One thing I did notice was how the Council rents are about the same as private rents where I live!

Groovee Sun 04-Aug-13 14:46:20

That poor couple with the autistic boy though, I really wish they'd said what happened to them.

At the end they did, they had been given a safer 1 bedroomed flat. They were still continuing to bid on properties.

smokinaces Sun 04-Aug-13 15:44:40

No groovee, that was the pregnant couple who were in the one unlockable room with the dog.

They didn't mention that couple again.

creighton Sun 04-Aug-13 17:20:18

the banker didn't need to know that the man was from Kenya, he needed to know the man's name if he were taking notes for later. he wanted to be able to complain that he, an Englishman, had to ask a foreigner for housing in his own country (even though he was trying to jump the queue with his 'foreign' family.

having said that, did you see the Asian woman at the start who insisted that she would be given a home if she were white. again she was talking to a black person. tower hamlets is substantially Asian and many of the people in social housing there will necessarily be of Asian origin. I am so glad that I don't work directly in this area any more, the never ending ''you would give it to me if I was black/white/gay/straight/tall/short.....

the system in London needs reforming. they need to be stricter with people

dirtyface Sun 04-Aug-13 19:31:48

having said that, did you see the Asian woman at the start who insisted that she would be given a home if she were white. again she was talking to a black person

shock missed that, OMG imagine if that was the other way round. ie if she'd have been white and said she'd have got a place if she was asian / black etc

what an awful racist thing to say. didnt like her anyway tho tbh

RedHelenB Sun 04-Aug-13 20:28:03

i didn't think the property was suitable for the family with the autistic child cos it was very near a busy road which would no doubt pose as great a danger as being in a first floor flat & trying to get out the window. I do hope they found somewhere suitable though. As to the family that did get the house why shouldn't he stay there till he dies - it wasn't himwho wanted to move but the council cos it was pulling his housing block down. hope he maanged to get ti habitable for his grand daughters.

expatinscotland Sun 04-Aug-13 20:29:55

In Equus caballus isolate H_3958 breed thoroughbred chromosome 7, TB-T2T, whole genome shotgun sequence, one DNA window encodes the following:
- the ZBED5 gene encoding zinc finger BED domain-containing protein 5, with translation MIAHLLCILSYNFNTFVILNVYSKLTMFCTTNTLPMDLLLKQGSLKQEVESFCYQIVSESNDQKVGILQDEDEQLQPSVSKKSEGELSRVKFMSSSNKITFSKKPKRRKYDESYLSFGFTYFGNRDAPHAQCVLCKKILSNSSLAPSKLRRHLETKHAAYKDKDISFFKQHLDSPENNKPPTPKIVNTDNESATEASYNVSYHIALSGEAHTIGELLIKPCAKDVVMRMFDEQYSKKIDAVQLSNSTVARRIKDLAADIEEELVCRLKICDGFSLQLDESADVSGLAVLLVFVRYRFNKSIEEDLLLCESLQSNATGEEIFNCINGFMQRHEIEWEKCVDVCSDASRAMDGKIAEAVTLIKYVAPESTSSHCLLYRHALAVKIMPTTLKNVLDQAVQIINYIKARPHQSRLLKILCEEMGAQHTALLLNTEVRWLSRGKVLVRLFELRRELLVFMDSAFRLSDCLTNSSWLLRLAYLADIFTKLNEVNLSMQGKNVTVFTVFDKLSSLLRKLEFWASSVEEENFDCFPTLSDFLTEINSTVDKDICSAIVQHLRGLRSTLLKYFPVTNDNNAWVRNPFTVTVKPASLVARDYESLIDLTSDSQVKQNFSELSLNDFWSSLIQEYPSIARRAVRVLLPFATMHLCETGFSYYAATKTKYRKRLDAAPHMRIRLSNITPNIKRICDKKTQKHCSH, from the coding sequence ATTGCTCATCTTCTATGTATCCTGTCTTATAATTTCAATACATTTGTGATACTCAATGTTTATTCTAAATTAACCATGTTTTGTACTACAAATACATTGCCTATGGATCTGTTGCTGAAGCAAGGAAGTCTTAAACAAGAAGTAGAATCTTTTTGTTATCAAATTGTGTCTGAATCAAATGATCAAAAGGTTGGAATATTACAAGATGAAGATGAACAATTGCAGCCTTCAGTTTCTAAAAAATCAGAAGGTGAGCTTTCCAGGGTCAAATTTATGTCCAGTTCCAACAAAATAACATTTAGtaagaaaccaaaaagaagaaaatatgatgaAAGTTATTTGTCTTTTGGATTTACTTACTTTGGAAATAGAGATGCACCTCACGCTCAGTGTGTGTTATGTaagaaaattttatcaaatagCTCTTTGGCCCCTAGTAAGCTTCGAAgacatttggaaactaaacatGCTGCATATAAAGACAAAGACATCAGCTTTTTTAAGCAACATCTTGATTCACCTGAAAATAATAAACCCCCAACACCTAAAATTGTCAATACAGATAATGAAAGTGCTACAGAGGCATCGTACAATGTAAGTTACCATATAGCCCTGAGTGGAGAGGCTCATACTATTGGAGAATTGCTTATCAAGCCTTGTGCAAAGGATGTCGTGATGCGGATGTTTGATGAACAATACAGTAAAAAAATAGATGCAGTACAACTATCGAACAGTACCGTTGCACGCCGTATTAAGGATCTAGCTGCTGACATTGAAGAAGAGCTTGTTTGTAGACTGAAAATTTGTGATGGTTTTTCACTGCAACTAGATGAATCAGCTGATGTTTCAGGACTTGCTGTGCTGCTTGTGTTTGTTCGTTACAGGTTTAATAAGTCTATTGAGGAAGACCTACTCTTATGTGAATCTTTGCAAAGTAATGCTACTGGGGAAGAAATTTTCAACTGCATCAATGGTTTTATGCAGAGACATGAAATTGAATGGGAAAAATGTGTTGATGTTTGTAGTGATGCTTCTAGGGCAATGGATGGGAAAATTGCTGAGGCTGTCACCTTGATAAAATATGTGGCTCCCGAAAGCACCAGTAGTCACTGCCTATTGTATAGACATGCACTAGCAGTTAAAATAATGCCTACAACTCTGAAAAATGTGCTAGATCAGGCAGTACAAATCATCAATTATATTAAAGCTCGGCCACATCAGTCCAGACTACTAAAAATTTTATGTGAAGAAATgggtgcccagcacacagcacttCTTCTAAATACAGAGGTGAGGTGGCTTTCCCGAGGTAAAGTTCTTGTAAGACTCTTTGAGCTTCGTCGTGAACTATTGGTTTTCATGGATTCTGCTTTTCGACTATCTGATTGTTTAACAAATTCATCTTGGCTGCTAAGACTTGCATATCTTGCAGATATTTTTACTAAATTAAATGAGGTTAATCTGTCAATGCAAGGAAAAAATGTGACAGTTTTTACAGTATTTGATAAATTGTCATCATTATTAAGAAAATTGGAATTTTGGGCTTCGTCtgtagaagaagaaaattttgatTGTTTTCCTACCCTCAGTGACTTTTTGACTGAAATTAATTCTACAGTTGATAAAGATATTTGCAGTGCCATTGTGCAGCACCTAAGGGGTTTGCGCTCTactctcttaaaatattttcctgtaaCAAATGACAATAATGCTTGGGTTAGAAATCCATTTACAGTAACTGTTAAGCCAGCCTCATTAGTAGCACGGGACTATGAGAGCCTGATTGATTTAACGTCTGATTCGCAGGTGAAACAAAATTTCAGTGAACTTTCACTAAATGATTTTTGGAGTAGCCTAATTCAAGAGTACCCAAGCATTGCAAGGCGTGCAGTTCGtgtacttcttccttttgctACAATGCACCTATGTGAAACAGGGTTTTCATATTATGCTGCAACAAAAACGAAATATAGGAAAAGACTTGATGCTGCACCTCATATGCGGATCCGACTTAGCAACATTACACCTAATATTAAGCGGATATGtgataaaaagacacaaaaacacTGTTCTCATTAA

'No groovee, that was the pregnant couple who were in the one unlockable room with the dog.

They didn't mention that couple again.'

They did. The council sourced a private let 1-bedroom flat for them and they continue to bid on 2-bed properties. Oh, and the baby was healthy. smile

The baby was a wee boy called Brooklyn.

As for the guy who turned down nine offers, it's easy to judge, but we didn't see them.
I turned down two, before I accepted the one I have.
The two I turned down were not reasonable/acceptable offers, according to the rules of the HA, except they were insisting they were and this was my last offer (we are allowed to turn down two)
They acknowledged one was unacceptable as it had only two bedrooms, but said the other two bed place was fine confused
They offered me another which had three beds, but no central heating. They withdrew that offer, then said I refused it, which was not even true!

According to my HA, I turned down three properties, when in fact, according to their criteria as to what I need, I accepted the first one.

HA's lie.

Oh, I was gievn a decorating grant too, £117, there were no floors, and every wall and ceiling was in a state.
This grant is given in two parts, half before you move in, and half after.
I spent £1000 sorting it out to make it liveable before I moved in, and when I asked for the second half it turns out I couldn't have it because I owed them money. Weirdly, I owed them exactly £117. What are the chances.

Now we have the fun and games with the bedroom tax.
They say I have an extra room, the room that according to them I have to have, but I need to pay for it, unless I downsize, except I can't downsize because then I'll be in a too small property.

smokinaces Sun 04-Aug-13 21:57:34

Expat, I know the pregnant couple in that room with the baby had a private rent. I'm talking about the couple right at the end who viewed the house with the grandad and had the autistic son. They didn't say if they got rehoused.

smokinaces Sun 04-Aug-13 22:10:50

And I always remember expat you were going through the rehoming at the same time as me, and got your flat. Are you still there? Did you sort the bedroom tax issue you were having??

Blondeshavemorefun Sun 04-Aug-13 22:37:36

Finally watched - glad grandad and 2 kids got a property - but what was he offered a 3 bed room as both girls?

Thought the Austic boy/couple got a one bed flat private or did I mix them up with the preg couple in the room with no lock - disgraceful that was sad

Lady not wanting the 1/2million property coz no parking but didn't eve. Have a car hmm tho in the end she accepted it

Don't understand why the council don't check out properties before hand and clear them out of junk/old furniture and even give them a lick of paint? sad

Glad can only turn down several properties now and then go to bottom of list

Yes some look awful but a bit of elbow Grease and cheap paint and will look ok

smokinaces Sun 04-Aug-13 22:47:14

The council dont do anything blondes. You've seen mine, with smashed doors, wrecked floors and holes in the wall and fence. The problem is with the elbow grease and paint is simply the time and effort to get it done, and money.